Plan underway to prevent three most common cancers among women
Plan underway to prevent three most common cancers among women
The Ministry of Health has launched a plan aimed at preventing the three most common cancers among women, namely breast, colorectal, and cervical cancers.

TEHRAN (Iran News) –The Ministry of Health has launched a plan aimed at preventing the three most common cancers among women, namely breast, colorectal, and cervical cancers.

These cancers are the most preventable cancers and at the same time they account for 40 percent of cancers among women and 25 percent of cancers both among men and women, ISNA quoted Ali Qanbari-Motlaq, a health ministry official, as saying.

The pilot phase of the plan was carried out in 2016 and 2017, he said, adding that in 2018, the development plan of the first phase started.

He pointed out that almost 150,000 people in the country are diagnosed with cancer every year.

Countries are divided into five categories for cancer incidence, and Iran is at the average level in this regard, he noted.

World Cancer Day

World Cancer Day held every 4 February is the global uniting initiative led by the Union for International Cancer Control (UICC).

By raising worldwide awareness, improving education, and catalyzing personal, collective, and government action, the initiative aims to encourage people work together to reimagine a world where millions of preventable cancer deaths are saved and access to life-saving cancer treatment and care is equitable for all – no matter who they or where they live.

Created in 2000, World Cancer Day has grown into a positive movement for everyone, everywhere to unite under one voice to face one of the greatest challenges in history.

Each year, hundreds of activities and events take place around the world, gathering communities, organizations, and individuals in schools, businesses, hospitals, marketplaces, parks, community halls, and places of worship – in the streets and online – acting as a powerful reminder that we all have a role to play in reducing the global impact of cancer.

While we live in a time of awe-inspiring advancements in cancer prevention, diagnosis, and treatment, many of us who seek cancer care hit barriers at every turn.

Income, education, geographical location, and discrimination based on ethnicity, gender, sexual orientation, age, disability, and lifestyle are just a few of the factors that can negatively affect care.

So, this year’s World Cancer Day’s theme, “Close the Care Gap”, is all about celebrating progress in its many forms that enable more people to seek and receive the care they need and deserve. It is about providing the momentum to fuel our fight for fairness.

CAR T-cell therapy

In November 2022, the first phase of a national project aiming to take advantage of gene therapy for the treatment of children with cancer, known as “CAR T-cell therapy”, came on stream.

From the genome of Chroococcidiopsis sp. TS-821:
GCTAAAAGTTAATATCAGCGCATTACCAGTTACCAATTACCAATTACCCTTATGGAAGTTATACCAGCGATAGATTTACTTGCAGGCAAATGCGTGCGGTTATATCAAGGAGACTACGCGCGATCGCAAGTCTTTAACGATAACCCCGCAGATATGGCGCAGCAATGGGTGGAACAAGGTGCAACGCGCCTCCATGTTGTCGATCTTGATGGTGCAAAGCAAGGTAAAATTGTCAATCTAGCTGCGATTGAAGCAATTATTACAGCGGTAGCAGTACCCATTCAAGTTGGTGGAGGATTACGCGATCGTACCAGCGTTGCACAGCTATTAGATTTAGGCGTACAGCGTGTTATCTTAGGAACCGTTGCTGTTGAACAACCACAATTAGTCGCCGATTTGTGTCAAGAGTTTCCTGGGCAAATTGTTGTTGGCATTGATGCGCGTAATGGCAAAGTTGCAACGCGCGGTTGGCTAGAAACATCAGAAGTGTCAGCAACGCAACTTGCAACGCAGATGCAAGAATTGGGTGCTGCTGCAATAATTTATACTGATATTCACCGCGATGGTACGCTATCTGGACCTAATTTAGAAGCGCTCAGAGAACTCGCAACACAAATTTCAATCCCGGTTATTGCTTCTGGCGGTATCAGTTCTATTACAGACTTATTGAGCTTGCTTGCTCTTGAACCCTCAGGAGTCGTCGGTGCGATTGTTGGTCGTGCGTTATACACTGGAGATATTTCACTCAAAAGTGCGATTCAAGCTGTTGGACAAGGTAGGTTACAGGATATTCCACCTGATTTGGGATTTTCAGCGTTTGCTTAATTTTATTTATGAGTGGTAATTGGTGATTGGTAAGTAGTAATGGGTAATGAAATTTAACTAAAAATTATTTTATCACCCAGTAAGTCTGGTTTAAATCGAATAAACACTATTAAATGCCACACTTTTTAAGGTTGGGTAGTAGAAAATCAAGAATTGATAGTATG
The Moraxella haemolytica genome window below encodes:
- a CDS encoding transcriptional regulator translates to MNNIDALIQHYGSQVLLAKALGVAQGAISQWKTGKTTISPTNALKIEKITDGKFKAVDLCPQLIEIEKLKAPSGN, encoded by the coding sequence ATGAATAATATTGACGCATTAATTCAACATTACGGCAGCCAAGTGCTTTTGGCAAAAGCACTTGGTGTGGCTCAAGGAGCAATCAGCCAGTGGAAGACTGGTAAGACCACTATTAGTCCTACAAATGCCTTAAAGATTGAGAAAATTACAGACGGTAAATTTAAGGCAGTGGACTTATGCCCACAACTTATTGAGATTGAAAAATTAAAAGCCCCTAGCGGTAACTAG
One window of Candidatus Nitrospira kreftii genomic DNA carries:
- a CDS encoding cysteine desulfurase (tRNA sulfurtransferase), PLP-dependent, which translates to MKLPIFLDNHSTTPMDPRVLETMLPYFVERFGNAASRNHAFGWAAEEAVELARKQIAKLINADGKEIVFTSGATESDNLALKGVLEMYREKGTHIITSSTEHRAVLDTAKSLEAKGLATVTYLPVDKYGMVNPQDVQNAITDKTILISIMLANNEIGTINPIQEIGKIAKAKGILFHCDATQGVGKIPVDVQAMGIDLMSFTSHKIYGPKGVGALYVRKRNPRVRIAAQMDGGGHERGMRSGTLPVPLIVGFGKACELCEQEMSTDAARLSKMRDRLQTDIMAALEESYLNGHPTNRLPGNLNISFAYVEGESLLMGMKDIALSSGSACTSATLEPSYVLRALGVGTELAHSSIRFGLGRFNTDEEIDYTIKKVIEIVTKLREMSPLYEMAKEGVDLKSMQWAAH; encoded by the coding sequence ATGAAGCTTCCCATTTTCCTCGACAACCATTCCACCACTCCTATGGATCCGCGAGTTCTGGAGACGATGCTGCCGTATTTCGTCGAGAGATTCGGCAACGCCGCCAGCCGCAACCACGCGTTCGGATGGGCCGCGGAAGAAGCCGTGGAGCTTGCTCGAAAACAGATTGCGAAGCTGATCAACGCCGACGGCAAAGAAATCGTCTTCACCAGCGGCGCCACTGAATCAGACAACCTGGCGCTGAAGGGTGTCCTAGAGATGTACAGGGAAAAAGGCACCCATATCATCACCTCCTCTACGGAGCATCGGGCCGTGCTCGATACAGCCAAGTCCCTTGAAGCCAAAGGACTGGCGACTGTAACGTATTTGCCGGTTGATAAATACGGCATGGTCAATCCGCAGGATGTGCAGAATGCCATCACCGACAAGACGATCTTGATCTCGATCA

The project was inaugurated in the presence of Ruhollah Dehghani Firoozabadi, the vice president for science and technology, IRNA reported.

Chimeric antigen receptor (CAR) T-cell therapy is a way to get immune cells called T cells (a type of white blood cell) to fight cancer by changing them in the lab so they can find and destroy cancer cells.

CAR T-cell therapy has been successful on a five-year-old boy suffering from chemotherapy-resistant leukemia.

The project took nearly seven years to be implemented, Amir Ali Hamidiyeh, head of the gene, cell, and tissue research institute of Tehran University of Medical Sciences said.

After passing cell studies and preclinical studies on animals and obtaining a license and code of ethics from Tehran University of Medical Sciences, a gene therapy product was used for a patient for the first time in the country, he added.

The method is currently in the clinical trial stage and was used on a child with leukemia who was resistant to all treatment methods, he highlighted.

National cancer control program

With the support of the World Health Organization, the national cancer control program has been developed, which sets out the Ministry of Health’s roadmap up to the Iranian calendar year 1404 (March 2025-March 2026).

The purpose of the program is to reduce cancer prevalence and mortality while improving the quality of patients’ lives, which can serve as a model for other countries, especially in the Eastern Mediterranean region.

The program includes two important documents, namely, “development of national cancer care network” and “development of cancer human resources”, which resulted in the establishment of the early diagnostic centers.

First ion therapy center in West Asia

In July 2021, Iran inaugurated an advanced ion therapy center for the first time in West Asia, with the aim of providing definitive treatment for all types of cancer.

Ion therapy is a unique and innovative form of radiation therapy in the world for the treatment of cancer, as the radiation can be focused exactly on the area of the tumor, ensuring that radiation-sensitive organs are best protected.

Ali Akbar Salehi, head of the Atomic Energy Organization, said some 200 million Euros have been allocated to equip the center.

The center is unique in West Asia and is the seventh hospital in the world to be built with advanced equipment, he added.

  • source : Tehrantimes